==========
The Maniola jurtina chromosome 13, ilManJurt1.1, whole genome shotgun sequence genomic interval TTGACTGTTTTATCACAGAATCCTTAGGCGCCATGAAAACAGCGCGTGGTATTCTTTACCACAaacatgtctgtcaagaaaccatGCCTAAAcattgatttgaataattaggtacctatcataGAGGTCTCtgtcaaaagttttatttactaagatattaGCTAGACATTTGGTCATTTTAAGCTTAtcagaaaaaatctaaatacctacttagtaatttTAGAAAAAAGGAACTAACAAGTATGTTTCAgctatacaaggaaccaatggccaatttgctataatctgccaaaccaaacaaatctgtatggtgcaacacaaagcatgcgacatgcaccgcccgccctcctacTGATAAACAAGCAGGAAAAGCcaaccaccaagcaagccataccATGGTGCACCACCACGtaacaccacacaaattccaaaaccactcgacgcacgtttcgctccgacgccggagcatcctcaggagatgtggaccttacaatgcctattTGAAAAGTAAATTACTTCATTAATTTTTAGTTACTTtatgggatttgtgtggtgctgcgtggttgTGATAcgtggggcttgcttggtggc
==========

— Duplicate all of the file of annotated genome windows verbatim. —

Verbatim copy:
The Maniola jurtina chromosome 13, ilManJurt1.1, whole genome shotgun sequence genomic interval TTGACTGTTTTATCACAGAATCCTTAGGCGCCATGAAAACAGCGCGTGGTATTCTTTACCACAaacatgtctgtcaagaaaccatGCCTAAAcattgatttgaataattaggtacctatcataGAGGTCTCtgtcaaaagttttatttactaagatattaGCTAGACATTTGGTCATTTTAAGCTTAtcagaaaaaatctaaatacctacttagtaatttTAGAAAAAAGGAACTAACAAGTATGTTTCAgctatacaaggaaccaatggccaatttgctataatctgccaaaccaaacaaatctgtatggtgcaacacaaagcatgcgacatgcaccgcccgccctcctacTGATAAACAAGCAGGAAAAGCcaaccaccaagcaagccataccATGGTGCACCACCACGtaacaccacacaaattccaaaaccactcgacgcacgtttcgctccgacgccggagcatcctcaggagatgtggaccttacaatgcctattTGAAAAGTAAATTACTTCATTAATTTTTAGTTACTTtatgggatttgtgtggtgctgcgtggttgTGATAcgtggggcttgcttggtggc